TV series

In series 11 of the British motoring show Top Gear, Jeremy Clarkson described the GT-R's performance, saying its "acceleration is blistering, it is just savage!". Also complimented its cornering performance, he added "they have not built a new car here, they built a new yardstick", it corners faster than electricity". He was forced to end his test drive prematurely, because of its cornering speed causing him to pull a muscle in his neck at Fuji Speedway.[152] In another episode of Top Gear, James May tested its launch control system. Following his first run using launch control, he stated "that is tremendous, I have never gone off the line that well in a car". Clarkson added "there is no car that accelerates when you look from 30 yards like this one does".[153] In an episode of Fifth Gear, Jason Plato praised its acceleration and cornering performance, stating "it is a great car, it is fantastic fun, it is great value for money, we like it, we like it a lot".[154] Jay Leno, in his television show, also praised its performance and overall practicality as a sports car.[155]


Year Award Category Result Ref.
2007 Top Gear Awards Sports Car of The Year Won [156]
2008 Autocar Awards Driver's Car of The Year Won [157]
Evo Magazine Awards Car of The Year Won [158]
Auto Express Awards Sports Car of The Year, Performance Car of The Year Won [159]
Car of The Year Japan Awards Japan's Most Advanced Technology Won [160]
Vehicle Dynamics International Awards Car of The Year Won [159]
Japanese Performance Awards Car of The Year Won
Performance Car Awards Car of The Year Won
Car Magazine Awards Best Car of The Year Won
Popular Mechanics Awards Automotive Excellence Design Won [161]
2009 Automobile Magazine Awards Automobile of The Year Won [162]
What Car? Awards Performance Car of The Year Won [159]
MotorWeek Drivers' Choice Awards Performance Car of The Year Won [163]
Motor Magazine Awards Performance Car of The Year Won [164]
Edmunds' Inside Line Editors' Most Wanted Awards Instant Classic of The Year Won [165]
Motor Trend Awards Car of The Year Won [166]
Popular Science Awards Grand Auto Tech of The Year Won [167]
Road & Travel Awards International Car of The Year Won [168]
World Car Awards World Performance Car of The Year Won [169]
2010 Evo Magazine Awards Car of The Decade Won [170]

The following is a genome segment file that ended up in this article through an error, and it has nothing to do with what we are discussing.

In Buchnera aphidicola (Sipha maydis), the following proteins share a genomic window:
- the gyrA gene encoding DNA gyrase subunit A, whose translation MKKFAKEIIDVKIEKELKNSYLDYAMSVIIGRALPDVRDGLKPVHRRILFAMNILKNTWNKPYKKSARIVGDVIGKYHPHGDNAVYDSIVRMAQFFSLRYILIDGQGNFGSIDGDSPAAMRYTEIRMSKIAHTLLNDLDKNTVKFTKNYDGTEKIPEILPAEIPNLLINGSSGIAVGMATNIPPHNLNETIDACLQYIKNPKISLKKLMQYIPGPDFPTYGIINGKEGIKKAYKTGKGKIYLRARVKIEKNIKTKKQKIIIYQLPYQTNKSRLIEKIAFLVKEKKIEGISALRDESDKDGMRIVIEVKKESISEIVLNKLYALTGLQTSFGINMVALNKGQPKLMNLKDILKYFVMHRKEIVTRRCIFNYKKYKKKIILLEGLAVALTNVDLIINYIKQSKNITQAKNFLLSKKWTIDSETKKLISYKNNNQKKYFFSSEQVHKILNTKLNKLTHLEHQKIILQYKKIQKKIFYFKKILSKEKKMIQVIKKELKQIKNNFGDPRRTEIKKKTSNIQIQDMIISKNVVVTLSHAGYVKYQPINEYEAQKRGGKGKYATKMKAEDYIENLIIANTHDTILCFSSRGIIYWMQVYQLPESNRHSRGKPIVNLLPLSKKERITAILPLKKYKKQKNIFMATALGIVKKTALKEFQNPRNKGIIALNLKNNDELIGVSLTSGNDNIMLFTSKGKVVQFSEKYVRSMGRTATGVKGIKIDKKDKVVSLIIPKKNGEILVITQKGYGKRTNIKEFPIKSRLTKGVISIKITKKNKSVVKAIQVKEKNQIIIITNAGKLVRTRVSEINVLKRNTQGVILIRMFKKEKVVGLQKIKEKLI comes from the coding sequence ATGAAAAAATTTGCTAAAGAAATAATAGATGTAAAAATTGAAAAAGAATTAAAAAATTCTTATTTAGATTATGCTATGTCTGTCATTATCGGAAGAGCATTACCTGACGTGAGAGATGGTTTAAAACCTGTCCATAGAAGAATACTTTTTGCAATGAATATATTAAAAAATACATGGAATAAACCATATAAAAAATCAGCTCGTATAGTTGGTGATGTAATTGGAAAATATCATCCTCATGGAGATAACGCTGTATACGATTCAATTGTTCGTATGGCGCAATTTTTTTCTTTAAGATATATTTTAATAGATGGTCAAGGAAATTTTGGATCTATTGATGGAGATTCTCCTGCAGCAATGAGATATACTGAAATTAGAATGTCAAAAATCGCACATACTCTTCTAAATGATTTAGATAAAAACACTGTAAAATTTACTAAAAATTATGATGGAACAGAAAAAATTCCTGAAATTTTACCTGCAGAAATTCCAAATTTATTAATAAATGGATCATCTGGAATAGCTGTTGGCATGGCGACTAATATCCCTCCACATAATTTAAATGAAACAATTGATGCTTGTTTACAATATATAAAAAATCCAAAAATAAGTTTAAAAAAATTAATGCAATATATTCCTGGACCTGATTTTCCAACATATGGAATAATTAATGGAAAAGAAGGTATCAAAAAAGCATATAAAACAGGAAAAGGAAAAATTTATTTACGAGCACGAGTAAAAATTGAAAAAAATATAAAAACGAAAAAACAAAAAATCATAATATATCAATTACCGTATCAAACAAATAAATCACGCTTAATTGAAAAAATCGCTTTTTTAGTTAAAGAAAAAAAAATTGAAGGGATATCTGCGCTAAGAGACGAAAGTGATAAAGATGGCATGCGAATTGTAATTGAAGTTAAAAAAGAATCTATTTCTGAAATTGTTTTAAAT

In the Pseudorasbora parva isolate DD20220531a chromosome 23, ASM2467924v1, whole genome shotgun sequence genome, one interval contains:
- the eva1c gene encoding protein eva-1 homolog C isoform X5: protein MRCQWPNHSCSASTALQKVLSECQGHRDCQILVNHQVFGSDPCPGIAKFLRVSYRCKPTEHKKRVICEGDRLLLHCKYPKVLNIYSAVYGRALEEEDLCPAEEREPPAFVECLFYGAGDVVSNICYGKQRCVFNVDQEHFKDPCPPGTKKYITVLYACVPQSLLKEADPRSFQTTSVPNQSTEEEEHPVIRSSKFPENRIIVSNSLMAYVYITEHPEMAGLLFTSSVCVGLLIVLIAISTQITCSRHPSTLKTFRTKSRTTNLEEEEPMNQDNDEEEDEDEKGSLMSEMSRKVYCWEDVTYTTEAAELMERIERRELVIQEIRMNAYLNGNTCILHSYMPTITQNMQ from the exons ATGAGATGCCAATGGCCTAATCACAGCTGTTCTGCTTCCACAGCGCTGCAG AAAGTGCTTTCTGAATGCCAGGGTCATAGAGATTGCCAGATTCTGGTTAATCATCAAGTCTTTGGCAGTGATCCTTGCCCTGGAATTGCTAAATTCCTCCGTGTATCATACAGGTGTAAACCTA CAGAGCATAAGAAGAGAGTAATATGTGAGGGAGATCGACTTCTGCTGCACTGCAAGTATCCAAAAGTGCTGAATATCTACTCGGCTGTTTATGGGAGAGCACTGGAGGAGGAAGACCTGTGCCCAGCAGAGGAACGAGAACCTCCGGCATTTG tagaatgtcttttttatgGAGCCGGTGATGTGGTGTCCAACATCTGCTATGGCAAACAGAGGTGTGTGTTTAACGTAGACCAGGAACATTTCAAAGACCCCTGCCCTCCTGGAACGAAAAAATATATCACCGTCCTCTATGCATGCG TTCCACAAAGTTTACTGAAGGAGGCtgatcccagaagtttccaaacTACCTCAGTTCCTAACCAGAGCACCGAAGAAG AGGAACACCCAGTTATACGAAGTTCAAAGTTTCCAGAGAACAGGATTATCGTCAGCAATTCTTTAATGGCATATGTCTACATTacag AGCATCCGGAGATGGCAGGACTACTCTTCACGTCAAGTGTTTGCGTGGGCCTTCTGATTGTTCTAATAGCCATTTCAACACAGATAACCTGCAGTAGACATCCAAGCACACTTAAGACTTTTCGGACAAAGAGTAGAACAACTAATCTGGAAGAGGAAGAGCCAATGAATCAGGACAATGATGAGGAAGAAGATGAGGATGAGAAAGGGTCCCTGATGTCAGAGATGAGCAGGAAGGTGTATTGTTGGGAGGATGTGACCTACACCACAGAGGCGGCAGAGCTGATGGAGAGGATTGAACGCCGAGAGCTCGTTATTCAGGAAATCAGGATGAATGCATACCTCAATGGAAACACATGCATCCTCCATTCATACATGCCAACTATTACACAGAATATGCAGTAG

2011 Motor Magazine Awards Performance Car of The Year Won [164]
2014 Edmunds' Top Rated Vehicle Awards Most Popular Premium Sports Car of The Year Won [171]
2017 Autobytel Awards Buyer's Choice of The Year Won [172]

In addition to these accolades, the GT-R has also set Guinness World Records for the fastest accelerating four-seater production car, ice speed record for a production car as well as the fastest drift speed record.[110][119][173] In 2010, it was named as having one of the best resale values of any sports car by Yahoo!.[174] Top Gear, Auto Express and Car Connection entitled the GT-R as one of the best performance cars in 2015.[175][176][177] Car Connection, again claimed the GT-R as one of the best performance cars in 2019.[178] In 2021 and 2022, Autocar and Auto Express named it as one of the best hardcore sports cars.[179][180][181] Road & Track mentioned the GT-R as one of the best daily drivers, while Evo Magazine claimed it as one of the best coupes in 2022.[182][183] Carwow temporarily named the GT-R as one of the best sports cars of 2023.[184] Car and Driver listed it as one of the best luxury sports cars of 2024.[185]


Nissan GT-R safety car in the Super GT series

The GT-R upheld its predecessor's exceptional pedigree in motorsports, competing across a range of racing disciplines and attaining success. Notable motorsport achievements came through from its participation in sports car racing, including championship triumphs in the approvingly competitive FIA GT1 World Championship, GT World Challenge and in the Super GT series. As well as in endurance races, consistently vying at the top in the Bathurst 12 Hour, Nürburgring 24 Hours, Spa 24 Hours among others. The car was used as official safety cars in numerous motorsport events, such as in the Super GT series, FIA GT1 World Championship,[186] British Superbike Championship,[187] and in the Supercars Championship as well.[188]


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Further reading

  • Gorodji, Alex (2008). Nissan GT-R: Legendary Performance, Engineering Marvel. Minneapolis: Motorbooks. pp. 192 pages. ISBN -978-0-7603-3036-4.
  • Gorodji, Dennis (2009). Nissan GT-R Supercar: Born to Race. Dorset: Veloce Publishing. pp. 224 pages. ISBN -978-1-8458-4221-5.
  • Sommer, Nathan (2019). Nissan GT-R (Illustrated ed.). Minnesota: Bellwether Media Publishing. pp. 24 pages. ISBN -978-1-6448-7011-2.

External links